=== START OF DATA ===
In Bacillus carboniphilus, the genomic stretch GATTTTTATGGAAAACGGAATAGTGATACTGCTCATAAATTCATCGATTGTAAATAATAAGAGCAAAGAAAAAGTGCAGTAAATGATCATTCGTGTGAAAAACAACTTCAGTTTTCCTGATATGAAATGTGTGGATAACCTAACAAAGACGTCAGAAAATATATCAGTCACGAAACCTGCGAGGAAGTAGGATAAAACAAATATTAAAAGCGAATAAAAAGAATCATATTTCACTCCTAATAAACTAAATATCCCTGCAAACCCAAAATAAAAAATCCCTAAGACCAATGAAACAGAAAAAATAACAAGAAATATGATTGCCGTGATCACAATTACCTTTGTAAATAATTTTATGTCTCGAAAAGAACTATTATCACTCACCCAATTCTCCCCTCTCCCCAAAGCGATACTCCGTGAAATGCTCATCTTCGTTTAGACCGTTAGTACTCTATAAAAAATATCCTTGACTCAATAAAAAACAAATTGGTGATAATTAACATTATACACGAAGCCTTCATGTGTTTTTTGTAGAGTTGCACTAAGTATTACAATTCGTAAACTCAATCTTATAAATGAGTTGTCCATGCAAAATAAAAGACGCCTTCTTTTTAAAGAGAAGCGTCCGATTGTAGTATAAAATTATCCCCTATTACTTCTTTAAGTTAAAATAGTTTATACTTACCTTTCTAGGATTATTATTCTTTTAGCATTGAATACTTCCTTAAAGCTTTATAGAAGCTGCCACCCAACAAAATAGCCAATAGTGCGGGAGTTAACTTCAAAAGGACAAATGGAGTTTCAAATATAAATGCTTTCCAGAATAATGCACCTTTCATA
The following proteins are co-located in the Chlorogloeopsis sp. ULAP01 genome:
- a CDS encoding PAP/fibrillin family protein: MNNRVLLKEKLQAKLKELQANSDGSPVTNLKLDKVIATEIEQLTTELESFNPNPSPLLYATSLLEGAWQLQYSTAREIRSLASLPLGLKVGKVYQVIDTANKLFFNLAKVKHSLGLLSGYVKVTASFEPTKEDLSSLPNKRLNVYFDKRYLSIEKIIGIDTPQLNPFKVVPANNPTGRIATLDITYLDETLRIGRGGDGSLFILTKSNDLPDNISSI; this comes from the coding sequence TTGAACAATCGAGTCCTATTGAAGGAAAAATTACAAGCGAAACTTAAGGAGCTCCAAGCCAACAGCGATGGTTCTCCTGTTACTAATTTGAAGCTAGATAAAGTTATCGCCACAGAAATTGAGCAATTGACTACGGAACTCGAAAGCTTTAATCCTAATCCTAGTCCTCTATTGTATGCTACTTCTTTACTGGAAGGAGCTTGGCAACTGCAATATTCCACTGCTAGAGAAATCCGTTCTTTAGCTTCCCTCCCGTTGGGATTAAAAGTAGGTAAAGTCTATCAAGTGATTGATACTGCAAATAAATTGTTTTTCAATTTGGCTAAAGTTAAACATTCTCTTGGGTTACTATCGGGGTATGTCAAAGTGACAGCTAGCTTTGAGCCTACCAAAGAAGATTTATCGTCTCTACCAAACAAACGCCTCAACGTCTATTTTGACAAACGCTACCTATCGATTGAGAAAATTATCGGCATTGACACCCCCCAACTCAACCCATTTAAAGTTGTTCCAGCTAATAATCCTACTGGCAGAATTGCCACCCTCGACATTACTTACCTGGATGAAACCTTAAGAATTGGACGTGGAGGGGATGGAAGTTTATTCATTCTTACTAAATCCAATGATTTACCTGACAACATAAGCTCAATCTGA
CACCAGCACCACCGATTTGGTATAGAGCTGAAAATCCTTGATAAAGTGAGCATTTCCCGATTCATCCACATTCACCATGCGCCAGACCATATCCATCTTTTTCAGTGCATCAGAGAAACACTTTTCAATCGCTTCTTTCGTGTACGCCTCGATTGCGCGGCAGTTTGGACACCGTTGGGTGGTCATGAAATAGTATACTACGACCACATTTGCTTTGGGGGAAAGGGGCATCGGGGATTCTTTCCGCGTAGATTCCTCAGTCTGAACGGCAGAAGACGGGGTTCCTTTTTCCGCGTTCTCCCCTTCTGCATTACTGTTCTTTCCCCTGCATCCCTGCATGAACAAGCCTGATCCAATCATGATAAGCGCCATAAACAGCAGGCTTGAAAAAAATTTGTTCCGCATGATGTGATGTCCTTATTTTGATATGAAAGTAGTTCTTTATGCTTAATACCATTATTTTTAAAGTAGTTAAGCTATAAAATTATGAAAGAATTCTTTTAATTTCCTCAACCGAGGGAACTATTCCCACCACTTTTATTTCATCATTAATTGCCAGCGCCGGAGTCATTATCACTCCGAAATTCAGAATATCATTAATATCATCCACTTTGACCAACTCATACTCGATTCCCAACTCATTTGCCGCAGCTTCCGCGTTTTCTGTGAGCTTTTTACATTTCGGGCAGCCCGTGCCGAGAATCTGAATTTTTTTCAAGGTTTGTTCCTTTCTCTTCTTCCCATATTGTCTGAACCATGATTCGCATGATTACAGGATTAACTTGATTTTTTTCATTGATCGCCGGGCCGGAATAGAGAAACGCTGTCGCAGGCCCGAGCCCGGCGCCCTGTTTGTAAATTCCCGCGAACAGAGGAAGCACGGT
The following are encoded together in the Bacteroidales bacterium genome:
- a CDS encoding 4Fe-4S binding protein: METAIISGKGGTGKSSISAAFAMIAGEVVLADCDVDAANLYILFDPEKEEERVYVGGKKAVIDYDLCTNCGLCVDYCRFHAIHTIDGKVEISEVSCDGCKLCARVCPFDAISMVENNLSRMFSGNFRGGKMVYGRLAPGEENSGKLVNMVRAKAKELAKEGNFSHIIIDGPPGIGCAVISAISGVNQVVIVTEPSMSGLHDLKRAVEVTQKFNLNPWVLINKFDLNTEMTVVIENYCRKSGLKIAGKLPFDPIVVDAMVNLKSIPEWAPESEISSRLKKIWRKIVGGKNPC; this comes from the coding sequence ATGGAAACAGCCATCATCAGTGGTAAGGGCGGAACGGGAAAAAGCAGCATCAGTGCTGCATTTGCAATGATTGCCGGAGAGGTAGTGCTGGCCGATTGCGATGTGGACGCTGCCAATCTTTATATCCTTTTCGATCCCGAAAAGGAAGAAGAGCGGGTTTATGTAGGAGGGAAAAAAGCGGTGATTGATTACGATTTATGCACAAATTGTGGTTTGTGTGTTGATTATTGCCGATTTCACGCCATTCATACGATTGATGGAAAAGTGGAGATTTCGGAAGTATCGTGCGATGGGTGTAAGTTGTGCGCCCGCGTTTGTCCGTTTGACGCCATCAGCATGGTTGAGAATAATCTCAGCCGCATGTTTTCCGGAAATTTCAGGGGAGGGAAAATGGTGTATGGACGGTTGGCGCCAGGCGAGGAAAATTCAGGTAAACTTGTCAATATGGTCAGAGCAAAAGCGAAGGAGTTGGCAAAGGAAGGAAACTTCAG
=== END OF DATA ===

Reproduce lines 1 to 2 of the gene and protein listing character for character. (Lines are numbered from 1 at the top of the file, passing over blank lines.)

In Bacillus carboniphilus, the genomic stretch GATTTTTATGGAAAACGGAATAGTGATACTGCTCATAAATTCATCGATTGTAAATAATAAGAGCAAAGAAAAAGTGCAGTAAATGATCATTCGTGTGAAAAACAACTTCAGTTTTCCTGATATGAAATGTGTGGATAACCTAACAAAGACGTCAGAAAATATATCAGTCACGAAACCTGCGAGGAAGTAGGATAAAACAAATATTAAAAGCGAATAAAAAGAATCATATTTCACTCCTAATAAACTAAATATCCCTGCAAACCCAAAATAAAAAATCCCTAAGACCAATGAAACAGAAAAAATAACAAGAAATATGATTGCCGTGATCACAATTACCTTTGTAAATAATTTTATGTCTCGAAAAGAACTATTATCACTCACCCAATTCTCCCCTCTCCCCAAAGCGATACTCCGTGAAATGCTCATCTTCGTTTAGACCGTTAGTACTCTATAAAAAATATCCTTGACTCAATAAAAAACAAATTGGTGATAATTAACATTATACACGAAGCCTTCATGTGTTTTTTGTAGAGTTGCACTAAGTATTACAATTCGTAAACTCAATCTTATAAATGAGTTGTCCATGCAAAATAAAAGACGCCTTCTTTTTAAAGAGAAGCGTCCGATTGTAGTATAAAATTATCCCCTATTACTTCTTTAAGTTAAAATAGTTTATACTTACCTTTCTAGGATTATTATTCTTTTAGCATTGAATACTTCCTTAAAGCTTTATAGAAGCTGCCACCCAACAAAATAGCCAATAGTGCGGGAGTTAACTTCAAAAGGACAAATGGAGTTTCAAATATAAATGCTTTCCAGAATAATGCACCTTTCATA
The following proteins are co-located in the Chlorogloeopsis sp. ULAP01 genome: